Oh ... Java ... What Are We Going To Do With You?





  • What Are We Going To Do With You?

    Take out back to tend the rabbits, hopefully.



  • s/Java/Oracle/


  • Discourse touched me in a no-no place

    Well, for one, stop using Java anywhere that isn't on the server side.

    And that includes those stupid management interfaces for network hardware.

    While the company said it could be exploited only through the sandboxed Java Web start applications and sandboxed Java applets, it can also be exploited in server environments such as the Google App engine for Java.

    This would need some explaining.

    My understanding of Java web applications is that the app server runs one (or more) ClassLoader(s) itself as well as one ClassLoader for each web application.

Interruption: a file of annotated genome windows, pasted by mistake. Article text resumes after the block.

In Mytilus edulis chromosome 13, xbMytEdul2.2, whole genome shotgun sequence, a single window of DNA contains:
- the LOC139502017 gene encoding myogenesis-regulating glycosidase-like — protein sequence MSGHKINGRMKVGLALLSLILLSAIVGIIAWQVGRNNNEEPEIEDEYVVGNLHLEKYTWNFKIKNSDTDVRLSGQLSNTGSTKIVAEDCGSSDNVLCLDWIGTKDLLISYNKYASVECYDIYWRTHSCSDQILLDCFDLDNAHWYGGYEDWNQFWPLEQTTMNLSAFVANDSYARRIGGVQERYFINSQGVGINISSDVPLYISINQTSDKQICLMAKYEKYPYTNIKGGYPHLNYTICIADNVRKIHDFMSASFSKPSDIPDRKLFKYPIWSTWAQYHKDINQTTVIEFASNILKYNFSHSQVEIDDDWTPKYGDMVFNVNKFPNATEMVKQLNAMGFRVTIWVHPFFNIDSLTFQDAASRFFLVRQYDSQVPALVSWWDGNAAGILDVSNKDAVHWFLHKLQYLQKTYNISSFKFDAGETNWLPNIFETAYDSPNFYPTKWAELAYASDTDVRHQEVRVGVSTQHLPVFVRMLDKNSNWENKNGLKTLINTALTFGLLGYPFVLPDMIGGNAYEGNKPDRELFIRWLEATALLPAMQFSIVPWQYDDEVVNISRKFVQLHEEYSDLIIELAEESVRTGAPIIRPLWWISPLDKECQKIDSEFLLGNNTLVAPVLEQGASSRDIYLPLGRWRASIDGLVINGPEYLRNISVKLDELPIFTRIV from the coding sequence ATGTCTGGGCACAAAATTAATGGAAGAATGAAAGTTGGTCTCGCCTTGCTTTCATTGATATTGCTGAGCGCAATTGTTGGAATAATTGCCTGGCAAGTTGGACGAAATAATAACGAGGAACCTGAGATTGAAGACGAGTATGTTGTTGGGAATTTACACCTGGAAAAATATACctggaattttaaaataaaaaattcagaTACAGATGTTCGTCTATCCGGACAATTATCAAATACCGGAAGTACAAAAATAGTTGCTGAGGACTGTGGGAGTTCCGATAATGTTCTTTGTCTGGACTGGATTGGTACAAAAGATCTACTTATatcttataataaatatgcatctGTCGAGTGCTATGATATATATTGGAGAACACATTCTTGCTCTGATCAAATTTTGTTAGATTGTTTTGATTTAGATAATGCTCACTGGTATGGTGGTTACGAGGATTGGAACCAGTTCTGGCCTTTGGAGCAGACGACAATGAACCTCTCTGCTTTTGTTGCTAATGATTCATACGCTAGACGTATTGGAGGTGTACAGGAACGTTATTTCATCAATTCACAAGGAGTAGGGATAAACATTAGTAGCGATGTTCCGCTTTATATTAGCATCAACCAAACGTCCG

Further ClassLoaders are prevented from running by security policy.



  • Java

     

    Security policy

    MFW



  • The article says Java. Leave the thread title alone, please.



  • Something something mondays


  • Impossible Mission Players - A

    @Vaire said:

    Leave the thread title alone, please.

    See? You're nice now. How long until you @Blakeyrat out about it?
    Better put something at the top of the OP so people get the message or something...



  • The thing is... it's still slightly safer than running a .exe... which we do every day.



  • I'm always nice.
    On an unrelated note, all dissenters have been rounded up and incarcerated.:trolleybus:



  • Safer ... in what way? o_O



  • @Vaire said:

    The article says Java.

    But it does mean Oracle Java specifically, doesn't it?